by by Simone Landon

San Salvador, March 15
The gorilla problem was supposed to be solved. Since the peace accords of the late '80s and early '90s, Central America has been a gorilla-free zone, those violent and communistic elements constrained to zoos, no longer threatening Monroe Doctrinist interventions with poop-slinging or photogenic Goodall-cuddling.

With the gorillas neutralized, foreign investment and economic dependence (including national debt-restructuring) continued on their merry, neoliberal way in El Salvador, so small yet once so ravaged by 12 years of gorilla-style civil war.
The rightist "Arena" (Spanish for "sand") party rose, asserting confidence in an ape-less (if economically inequitable, foreign-interest dominated, and increasingly gang-violence driven) society. For 20 years, Arena candidates won the presidency.
But the gorillas persisted, lurking in the leafy shadows, fronted by a self-titled front: the Frente Farabundo Martí de Liberación Nacional--its moniker drawn from a banana-loving, peasant-uprising-encouraging Salvadoran historical figure, Farabundo Martí. These supposedly "former" FMLN gorillas (they had laid down their arms, but not their simian ways) bided their time, grooming themselves for mites and electoral success.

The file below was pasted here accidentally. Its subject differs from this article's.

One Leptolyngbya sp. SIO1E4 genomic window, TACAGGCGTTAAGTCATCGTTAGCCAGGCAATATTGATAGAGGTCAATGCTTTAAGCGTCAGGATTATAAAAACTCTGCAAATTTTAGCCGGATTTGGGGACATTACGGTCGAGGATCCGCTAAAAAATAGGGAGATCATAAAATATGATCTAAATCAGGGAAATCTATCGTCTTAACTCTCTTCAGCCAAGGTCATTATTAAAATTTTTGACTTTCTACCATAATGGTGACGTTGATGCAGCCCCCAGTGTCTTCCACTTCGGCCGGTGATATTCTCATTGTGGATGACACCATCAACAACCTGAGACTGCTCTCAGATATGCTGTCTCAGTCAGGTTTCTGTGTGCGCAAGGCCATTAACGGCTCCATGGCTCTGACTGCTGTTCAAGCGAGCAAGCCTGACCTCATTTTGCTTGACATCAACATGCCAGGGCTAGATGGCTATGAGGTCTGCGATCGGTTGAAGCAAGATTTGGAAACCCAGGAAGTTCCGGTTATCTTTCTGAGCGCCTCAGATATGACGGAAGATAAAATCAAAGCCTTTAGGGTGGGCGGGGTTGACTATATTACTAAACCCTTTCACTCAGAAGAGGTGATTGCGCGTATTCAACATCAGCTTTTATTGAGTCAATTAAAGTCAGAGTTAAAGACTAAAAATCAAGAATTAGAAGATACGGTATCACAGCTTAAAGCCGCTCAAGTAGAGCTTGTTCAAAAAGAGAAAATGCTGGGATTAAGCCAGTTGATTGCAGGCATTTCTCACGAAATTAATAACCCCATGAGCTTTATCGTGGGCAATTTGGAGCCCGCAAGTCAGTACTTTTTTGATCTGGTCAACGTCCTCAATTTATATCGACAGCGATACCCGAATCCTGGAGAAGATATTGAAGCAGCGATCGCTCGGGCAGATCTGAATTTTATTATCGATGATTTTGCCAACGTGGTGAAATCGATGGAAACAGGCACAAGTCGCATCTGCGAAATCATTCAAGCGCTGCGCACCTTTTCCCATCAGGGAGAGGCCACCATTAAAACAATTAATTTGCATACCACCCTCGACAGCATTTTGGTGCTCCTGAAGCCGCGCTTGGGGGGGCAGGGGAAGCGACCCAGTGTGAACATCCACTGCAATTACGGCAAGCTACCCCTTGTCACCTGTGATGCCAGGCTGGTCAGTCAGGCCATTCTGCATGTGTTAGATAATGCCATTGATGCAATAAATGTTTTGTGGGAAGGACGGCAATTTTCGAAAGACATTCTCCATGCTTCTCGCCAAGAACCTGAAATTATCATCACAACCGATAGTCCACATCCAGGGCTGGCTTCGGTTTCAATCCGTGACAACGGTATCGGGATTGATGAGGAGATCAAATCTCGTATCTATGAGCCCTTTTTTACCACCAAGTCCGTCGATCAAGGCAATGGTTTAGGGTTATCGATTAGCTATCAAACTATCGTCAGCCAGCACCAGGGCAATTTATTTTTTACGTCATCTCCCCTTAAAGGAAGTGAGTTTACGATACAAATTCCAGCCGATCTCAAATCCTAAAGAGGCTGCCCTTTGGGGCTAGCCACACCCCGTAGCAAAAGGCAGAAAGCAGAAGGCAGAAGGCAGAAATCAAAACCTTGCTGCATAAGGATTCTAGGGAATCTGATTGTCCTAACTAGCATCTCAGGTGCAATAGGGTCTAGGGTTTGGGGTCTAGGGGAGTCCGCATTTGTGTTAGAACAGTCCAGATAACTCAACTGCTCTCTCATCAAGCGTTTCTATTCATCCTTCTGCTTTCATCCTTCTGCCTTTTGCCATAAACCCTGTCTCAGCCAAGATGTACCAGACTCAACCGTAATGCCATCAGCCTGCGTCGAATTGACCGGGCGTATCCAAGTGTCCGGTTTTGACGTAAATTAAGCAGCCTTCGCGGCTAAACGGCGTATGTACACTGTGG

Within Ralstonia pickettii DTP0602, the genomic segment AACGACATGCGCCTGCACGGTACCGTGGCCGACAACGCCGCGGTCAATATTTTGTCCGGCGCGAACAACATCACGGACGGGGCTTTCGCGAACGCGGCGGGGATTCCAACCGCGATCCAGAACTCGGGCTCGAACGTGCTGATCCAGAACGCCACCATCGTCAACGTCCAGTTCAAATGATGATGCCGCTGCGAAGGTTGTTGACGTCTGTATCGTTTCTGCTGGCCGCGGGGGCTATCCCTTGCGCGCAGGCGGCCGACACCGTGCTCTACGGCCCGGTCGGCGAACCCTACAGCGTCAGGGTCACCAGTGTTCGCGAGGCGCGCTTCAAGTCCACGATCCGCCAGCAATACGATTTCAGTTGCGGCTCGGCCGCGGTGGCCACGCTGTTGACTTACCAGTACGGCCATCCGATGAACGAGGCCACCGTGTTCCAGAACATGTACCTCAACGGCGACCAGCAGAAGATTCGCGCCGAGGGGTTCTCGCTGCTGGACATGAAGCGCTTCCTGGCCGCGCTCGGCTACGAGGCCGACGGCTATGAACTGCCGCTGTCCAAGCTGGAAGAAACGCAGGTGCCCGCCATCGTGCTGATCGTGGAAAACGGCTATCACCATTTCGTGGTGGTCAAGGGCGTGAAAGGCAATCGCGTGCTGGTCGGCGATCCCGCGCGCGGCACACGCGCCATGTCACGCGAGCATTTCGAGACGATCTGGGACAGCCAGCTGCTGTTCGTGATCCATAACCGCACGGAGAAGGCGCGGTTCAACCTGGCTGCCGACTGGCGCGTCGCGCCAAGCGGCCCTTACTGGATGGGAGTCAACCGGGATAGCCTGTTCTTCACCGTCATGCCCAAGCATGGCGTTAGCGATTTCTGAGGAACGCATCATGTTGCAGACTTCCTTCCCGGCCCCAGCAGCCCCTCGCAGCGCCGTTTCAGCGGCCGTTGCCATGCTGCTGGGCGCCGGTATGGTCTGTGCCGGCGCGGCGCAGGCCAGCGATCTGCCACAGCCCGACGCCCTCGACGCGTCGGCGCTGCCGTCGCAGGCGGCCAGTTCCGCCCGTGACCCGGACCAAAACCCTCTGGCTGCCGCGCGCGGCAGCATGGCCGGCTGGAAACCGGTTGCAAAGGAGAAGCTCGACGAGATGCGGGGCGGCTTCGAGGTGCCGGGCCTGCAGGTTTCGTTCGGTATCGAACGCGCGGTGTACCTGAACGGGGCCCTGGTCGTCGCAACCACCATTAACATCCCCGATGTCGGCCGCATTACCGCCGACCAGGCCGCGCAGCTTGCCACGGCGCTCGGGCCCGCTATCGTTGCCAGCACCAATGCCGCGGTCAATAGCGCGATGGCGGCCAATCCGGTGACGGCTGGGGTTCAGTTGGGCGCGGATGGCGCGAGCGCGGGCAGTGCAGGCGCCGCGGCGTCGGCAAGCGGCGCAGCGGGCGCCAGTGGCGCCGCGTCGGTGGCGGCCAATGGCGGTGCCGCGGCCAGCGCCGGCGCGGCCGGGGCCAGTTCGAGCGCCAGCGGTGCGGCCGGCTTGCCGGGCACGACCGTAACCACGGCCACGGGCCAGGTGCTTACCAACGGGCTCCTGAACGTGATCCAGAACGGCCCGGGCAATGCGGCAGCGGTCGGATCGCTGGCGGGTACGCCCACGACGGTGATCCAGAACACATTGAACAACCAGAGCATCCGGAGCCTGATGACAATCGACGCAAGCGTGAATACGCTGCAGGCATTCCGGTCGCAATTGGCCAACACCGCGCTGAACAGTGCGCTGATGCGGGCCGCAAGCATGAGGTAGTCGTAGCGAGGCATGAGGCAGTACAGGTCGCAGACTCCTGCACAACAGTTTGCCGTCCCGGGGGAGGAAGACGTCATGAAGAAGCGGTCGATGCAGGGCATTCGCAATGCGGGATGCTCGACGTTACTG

International reports remained ambivalent on the outcome of the Salvadoran presidential elections right up until the voting began Sunday. Many thought it was too close to call, but the bananas knew, quailing in their peels as vote after vote was cast for FMLN candidates. When presidential candidate Mauricio Funes declared victory, the bananas were about ready to split. The results were in: banana fever walked all over sand.
While Funes, a former telecaster, claims no personal involvement with gorilla forces, he is a party man, proud to lead the FMLN to its first presidency and turn the tide of Salvadoran politics a bit more crimson. For not only are the FMLN gorillas damn, dirty apes, they're leftist apes, redder than a baboon's bottom in heat.